In 2017, the FBI said law enforcement had been aware of the scam for at least two decades — and that U.S. residents anywhere could be victims. While the FBI declined last week to disclose statistics, a bureau official said last year the schemes were on the rise. He spoke after a Houston woman, 35, was sentenced to seven years and four months in federal prison for extorting money from parents who were told their children were kidnapped and would be raped and murdered.

The case of the two sisters shows how miscreants highjack multiple technologies in their cruel chase for cash.

One technology is caller ID spoofing, which is widely used by crooks, some part of criminal organizations, to alter what shows up on caller ID. They may hide behind area codes and prefixes a potential victim knows. Some crooks use government phone numbers. Even the FBI has warned that its phone number had been spoofed by imposters demanding money or personal data.

The other technology involves the lightning-quick digital payments linked to your bank accounts. And in the case of the sisters, voice-changing tech and simulated background noises seem to have been in the crooks' bag of tricks.

In September, the FBI in Texas said multiple law enforcement agencies there had seen a rise virtual-kidnapping victims in the Rio Grande Valley who were defrauded out of large sums of money. Some perpetrators said they were in a drug cartel; others cast themselves as "corrupt" law enforcement personnel, an advisory said.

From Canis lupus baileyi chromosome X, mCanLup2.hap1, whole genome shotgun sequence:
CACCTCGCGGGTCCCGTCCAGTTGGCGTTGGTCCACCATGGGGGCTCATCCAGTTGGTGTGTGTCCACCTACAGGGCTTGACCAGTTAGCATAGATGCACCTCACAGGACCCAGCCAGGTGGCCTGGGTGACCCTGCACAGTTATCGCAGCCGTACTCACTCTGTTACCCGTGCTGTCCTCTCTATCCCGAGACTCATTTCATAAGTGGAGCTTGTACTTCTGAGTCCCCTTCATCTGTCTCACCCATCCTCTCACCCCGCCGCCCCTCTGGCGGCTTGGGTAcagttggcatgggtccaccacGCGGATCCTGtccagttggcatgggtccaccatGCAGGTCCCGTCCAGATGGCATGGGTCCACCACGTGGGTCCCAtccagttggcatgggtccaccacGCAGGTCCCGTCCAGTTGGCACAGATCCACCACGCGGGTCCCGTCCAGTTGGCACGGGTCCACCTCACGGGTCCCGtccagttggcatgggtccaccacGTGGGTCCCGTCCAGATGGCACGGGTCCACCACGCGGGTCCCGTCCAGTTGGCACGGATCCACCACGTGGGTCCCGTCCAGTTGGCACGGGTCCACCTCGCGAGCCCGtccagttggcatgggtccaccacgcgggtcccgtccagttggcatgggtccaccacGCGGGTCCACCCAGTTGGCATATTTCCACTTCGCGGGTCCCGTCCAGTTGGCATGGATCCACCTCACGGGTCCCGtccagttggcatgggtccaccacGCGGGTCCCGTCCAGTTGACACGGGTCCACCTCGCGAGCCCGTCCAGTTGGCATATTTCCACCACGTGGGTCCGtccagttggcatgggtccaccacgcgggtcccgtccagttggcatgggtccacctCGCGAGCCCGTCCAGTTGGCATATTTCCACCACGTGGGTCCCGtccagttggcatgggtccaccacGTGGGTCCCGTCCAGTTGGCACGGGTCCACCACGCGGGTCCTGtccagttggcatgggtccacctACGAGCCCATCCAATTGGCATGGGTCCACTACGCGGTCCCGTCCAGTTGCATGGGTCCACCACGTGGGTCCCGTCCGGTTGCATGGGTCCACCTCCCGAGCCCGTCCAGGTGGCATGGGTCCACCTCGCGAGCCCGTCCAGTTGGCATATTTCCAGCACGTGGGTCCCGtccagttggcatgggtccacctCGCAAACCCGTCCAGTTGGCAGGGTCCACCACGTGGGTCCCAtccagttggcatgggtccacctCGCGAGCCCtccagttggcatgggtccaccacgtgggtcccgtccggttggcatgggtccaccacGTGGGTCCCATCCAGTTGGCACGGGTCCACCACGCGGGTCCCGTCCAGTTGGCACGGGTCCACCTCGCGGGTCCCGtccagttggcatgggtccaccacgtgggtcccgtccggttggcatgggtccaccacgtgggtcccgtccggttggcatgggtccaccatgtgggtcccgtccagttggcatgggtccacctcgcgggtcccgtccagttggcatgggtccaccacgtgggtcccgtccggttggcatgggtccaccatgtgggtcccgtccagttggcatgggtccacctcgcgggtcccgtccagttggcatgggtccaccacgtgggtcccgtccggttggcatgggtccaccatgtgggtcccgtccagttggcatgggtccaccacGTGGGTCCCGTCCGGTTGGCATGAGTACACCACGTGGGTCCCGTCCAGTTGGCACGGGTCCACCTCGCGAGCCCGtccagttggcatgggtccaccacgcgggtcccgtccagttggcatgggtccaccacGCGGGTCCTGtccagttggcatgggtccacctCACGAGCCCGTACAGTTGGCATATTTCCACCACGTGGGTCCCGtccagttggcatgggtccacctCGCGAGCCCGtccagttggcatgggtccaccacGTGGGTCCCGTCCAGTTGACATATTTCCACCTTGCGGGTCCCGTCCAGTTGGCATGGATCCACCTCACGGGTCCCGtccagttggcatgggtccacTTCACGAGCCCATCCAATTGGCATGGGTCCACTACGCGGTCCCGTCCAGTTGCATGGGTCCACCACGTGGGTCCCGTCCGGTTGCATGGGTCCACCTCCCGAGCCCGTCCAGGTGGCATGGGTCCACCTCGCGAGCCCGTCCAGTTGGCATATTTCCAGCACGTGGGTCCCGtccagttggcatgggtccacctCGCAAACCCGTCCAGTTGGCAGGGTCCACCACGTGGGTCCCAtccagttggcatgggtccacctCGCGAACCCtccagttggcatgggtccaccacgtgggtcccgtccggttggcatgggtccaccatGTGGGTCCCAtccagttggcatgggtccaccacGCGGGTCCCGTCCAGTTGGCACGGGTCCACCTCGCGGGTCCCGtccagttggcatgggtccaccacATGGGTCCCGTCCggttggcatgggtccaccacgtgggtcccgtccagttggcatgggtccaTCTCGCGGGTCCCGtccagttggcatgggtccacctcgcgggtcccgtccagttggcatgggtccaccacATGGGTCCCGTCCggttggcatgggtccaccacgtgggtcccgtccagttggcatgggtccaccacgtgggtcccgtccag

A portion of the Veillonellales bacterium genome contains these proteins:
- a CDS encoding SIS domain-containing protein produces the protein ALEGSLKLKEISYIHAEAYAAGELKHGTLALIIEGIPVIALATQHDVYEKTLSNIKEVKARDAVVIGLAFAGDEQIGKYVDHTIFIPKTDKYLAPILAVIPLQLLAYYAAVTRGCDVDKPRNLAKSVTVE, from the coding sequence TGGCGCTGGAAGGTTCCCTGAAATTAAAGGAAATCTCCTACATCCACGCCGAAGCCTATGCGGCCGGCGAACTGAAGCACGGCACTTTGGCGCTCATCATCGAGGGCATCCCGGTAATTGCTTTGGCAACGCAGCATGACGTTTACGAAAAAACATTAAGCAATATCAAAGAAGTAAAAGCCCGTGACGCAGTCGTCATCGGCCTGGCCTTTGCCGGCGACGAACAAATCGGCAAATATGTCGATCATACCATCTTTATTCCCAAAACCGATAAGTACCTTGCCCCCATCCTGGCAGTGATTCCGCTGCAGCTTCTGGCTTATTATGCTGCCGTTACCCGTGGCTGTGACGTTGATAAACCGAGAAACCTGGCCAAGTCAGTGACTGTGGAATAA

Often bad actors use accomplices and try to instill "fear, panic and urgency" to rush victims into a "very hasty decision," the advisory said. Many perpetrators are outside the U.S. "making hundreds of phone calls, possibly using phone directories or other phone lists," it said.

Federal employees targeted

In March 2017, the National Institutes of Health in Bethesda, Maryland warned that "multiple NIH employees in recent weeks" had been targeted by the kidnapping scam. Within months the U.S. Forest Service disclosed one of its employees had answered a government cell phone and heard screams for help and a demand for $10,000. "We have your daughter," the fraudster threatened. It didn't work, since the employee had no daughter and alerted law enforcement.

According to the U.S. Army Criminal Investigation Command, one target in 2018 was a member of the "Army Family." But the potential victim quickly ascertained the child purportedly in jeopardy was safe at school in class. [See sidebar for the FBI's tips on how to handle such calls.]

The 34-year old sister in Los Angeles says she's educated, a natural skeptic and “not easily fooled.” She knew, for example, to never send gift cards or wire money to a stranger.

But she calls hers a "sophisticated" scam that simulated reality in many ways. And authorities warn that perpetrators are becoming savvier, using social media and social engineering to con people into thinking a loved one has been taken hostage.

The L.A. victim hopes her case raises awareness. "I wish it hadn't happened," she laments. "It's embarrassing, but it's better to talk about it."

She and her younger sister immediately acted to cancel the cash transfers and alerted the P2P apps and their respective banks. For the most part, they were not held liable.

The 34-year-old, however, for the past five months was considered responsible for one Zelle transfer for $500 from her JPMorgan Chase & Co. checking account.

Last Tuesday, AARP asked Zelle and Chase why she, a crime victim who acted under duress, was not reimbursed. [The firm that owns Zelle is owned by Chase and other big banks.]

Zelle said through a spokeswoman that protecting consumers from fraud is a top priority and case was being handled by the financial institution.

Sending Money Safely Through Apps

The bank reopened its review of the matter, a Chase spokesman said, and on Friday she was issued a credit, which she said was for $500.